An Ode to the Number Pi by Nobel-Winning Polish Poet Wisława Szymborska 

“I am thinking about time this morning — about how it expands and contracts in the open fist of memory, about how the same duration can feel like a blink or incline toward the infinite, or even do both at once. Eleven years ago today, Brain Pickings began — birthed by what feels like another self, one that was once myself but no longer is and never again will be, and yet tethered to who I am today by some invisible thread of personal sensibility woven by and of time.”

Source: An Ode to the Number Pi by Nobel-Winning Polish Poet Wisława Szymborska – Brain Pickings

Congratulations to Maria Popova and her eleven years of hard work on “Brain Pickings.” Here you’ll find some of the most diverse, exciting, literate, and inspirational essays and articles on the Internet.

Today’s poem is a good example of the wonders to be found here. Take a look. Subscribe. Feel enriched.

–Malcolm

A something or other with no name

“To name a thing is to acknowledge its existence as separate from everything else that has a name; to confer upon it the dignity of autonomy while at the same time affirming its belonging with the rest of the namable world; to transform its strangeness into familiarity, which is the root of empathy. To name is to pay attention; to name is to love.” – Maria Popova in How Naming Confers Dignity Upon Life and Gives Meaning to Existence

We tend to view the world through the lens of our language. Students taking language classes are often surprised that many of their pet phrases and notions have no twin in the language they’re being taught. Why not? The native speakers of that language see the world differently. My stories about, say, Glacier National Park, would be much different if they had been written in Blackfeet or Kootenai.

As a storyteller (writing in English for others who speak English), I see that naming things is both a sign of respect and acknowledgement as well as a limiting factor. When you name a mountain “Chair Rock,” you’re doing a normal thing. But you’re also making it difficult to see the rock any other way. If you see a translation of a story that includes “Chair Rock,” the name may suddenly be further away from your world view than the author will ever know.

In many cultures, people hide their true names–sometimes called “basket names”–from people outside the family because those names are linked to their true selves and telling them gives others a power over you. I can respect that. When I write, there is much that I refuse to say.

americahorsewithnonameThere’s an old gag about Dewey Bunnell’s song “A Horse with No Name,” recorded by America in 1971, that what with all that time in the desert, couldn’t the guy name the horse?

It’s hard to visualize the song, originally called “Desert,” with a horse named Fury or Flicka or Mr. Ed. Perhaps he didn’t respect the horse other than to say he was, in fact, riding a horse rather than something or other. Or, perhaps, the horse didn’t want its true name to be known.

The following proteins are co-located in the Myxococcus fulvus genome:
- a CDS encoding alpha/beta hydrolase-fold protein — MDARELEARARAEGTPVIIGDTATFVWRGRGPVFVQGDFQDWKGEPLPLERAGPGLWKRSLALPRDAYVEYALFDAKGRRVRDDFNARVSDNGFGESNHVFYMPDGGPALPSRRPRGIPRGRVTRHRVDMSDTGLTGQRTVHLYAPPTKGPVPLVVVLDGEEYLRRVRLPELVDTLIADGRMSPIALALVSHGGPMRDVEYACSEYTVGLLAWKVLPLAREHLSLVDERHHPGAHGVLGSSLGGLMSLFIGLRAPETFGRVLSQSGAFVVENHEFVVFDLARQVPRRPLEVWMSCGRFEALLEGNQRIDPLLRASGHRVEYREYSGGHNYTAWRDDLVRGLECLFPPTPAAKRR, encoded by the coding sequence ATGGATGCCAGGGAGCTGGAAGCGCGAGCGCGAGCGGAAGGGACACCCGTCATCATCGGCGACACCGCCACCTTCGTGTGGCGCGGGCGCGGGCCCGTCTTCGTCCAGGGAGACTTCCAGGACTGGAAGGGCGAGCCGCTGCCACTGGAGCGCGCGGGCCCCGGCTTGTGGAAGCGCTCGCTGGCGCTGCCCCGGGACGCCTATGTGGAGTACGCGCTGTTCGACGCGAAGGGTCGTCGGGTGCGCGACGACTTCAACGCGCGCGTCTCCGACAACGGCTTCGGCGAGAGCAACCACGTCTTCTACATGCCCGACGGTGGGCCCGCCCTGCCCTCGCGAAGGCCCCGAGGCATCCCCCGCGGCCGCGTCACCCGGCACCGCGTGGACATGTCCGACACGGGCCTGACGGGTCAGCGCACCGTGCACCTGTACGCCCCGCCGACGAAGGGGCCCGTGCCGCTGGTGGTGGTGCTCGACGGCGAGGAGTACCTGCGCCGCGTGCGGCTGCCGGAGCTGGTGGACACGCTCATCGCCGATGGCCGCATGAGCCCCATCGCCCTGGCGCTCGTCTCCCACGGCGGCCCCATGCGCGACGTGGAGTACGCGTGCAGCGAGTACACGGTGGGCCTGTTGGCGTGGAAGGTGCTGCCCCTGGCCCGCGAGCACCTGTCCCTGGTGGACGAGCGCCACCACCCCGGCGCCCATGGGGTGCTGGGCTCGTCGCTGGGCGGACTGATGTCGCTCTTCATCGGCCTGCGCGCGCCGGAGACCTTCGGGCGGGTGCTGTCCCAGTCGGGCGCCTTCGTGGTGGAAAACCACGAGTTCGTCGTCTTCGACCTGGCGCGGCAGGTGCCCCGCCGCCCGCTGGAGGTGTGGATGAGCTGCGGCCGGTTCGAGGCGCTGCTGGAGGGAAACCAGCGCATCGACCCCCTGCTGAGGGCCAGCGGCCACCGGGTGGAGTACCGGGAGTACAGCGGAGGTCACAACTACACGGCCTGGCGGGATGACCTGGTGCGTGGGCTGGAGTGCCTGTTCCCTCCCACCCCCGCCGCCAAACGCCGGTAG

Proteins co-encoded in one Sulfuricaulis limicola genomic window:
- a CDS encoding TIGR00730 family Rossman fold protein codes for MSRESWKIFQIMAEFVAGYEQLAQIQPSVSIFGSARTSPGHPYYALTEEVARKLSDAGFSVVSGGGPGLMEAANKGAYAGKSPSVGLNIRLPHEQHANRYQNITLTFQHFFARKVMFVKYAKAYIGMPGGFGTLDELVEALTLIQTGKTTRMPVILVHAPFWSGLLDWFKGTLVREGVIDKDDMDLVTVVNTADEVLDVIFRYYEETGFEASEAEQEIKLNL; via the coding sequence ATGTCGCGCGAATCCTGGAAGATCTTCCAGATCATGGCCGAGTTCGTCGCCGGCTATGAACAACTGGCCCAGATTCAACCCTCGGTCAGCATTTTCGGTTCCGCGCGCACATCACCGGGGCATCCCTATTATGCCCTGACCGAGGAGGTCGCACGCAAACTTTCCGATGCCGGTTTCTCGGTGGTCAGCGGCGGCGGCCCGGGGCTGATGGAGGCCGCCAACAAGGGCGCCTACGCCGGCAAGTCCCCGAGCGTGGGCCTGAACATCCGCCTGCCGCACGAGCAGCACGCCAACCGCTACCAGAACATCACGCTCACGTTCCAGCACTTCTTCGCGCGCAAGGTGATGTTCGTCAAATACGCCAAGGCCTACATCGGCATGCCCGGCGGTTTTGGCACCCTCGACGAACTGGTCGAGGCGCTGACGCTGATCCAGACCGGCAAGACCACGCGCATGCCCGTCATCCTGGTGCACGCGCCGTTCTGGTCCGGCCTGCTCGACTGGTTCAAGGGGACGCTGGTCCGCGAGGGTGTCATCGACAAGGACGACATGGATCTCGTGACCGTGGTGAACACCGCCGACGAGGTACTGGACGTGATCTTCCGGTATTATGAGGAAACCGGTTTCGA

Here, I’m respecting Dewey Bunnell and America by mentioning them. For a writer, that’s intentional because–as is often the case–those names have been forgotten while–in this case–the song is still widely known.

The specifics we include in our storytelling are there not because we are are name dropping or “adding a bunch of description” (as some call it) or playing with a place names dictionary or a “this date in history” website.

They are in the story because they confer the “dignity of autonomy” and because they’re an affirmation of their existence, as Maria Popova calls it. The realities in a story tie the story to a time and place as part of what happened their or how the world moved there. They are also in the story because the characters living in that time or place would know them and have empathy for them–as perhaps you, the reader, will know them as you read.

I included a glossary in the back of Conjure Woman’s Cat because the story includes folk magic terms, blues songs and performers’ names that they characters in the story would know. If Conjure Woman’s Cat were nonfiction, I could have included footnotes. The glossary seemed less distracting.

Part of research is changing what a writer knows about his or her story in progress from a something or other to something specific and loved and known within the context of the tale and the language in which it’s told. To paraphrase Jim Croce, like the pine trees and the croaking toad, everything in the story has a name.

If an author gets those names right, s/he can immerse you into the real and/or fictional world where those names arise even though–like maps–they’re not the territory.

–Malcolm

KIndle cover 200x300(1)EScover2014Malcolm R. Campbell is the author of “Conjure Woman’s Cat” and “Emily’s Stories.”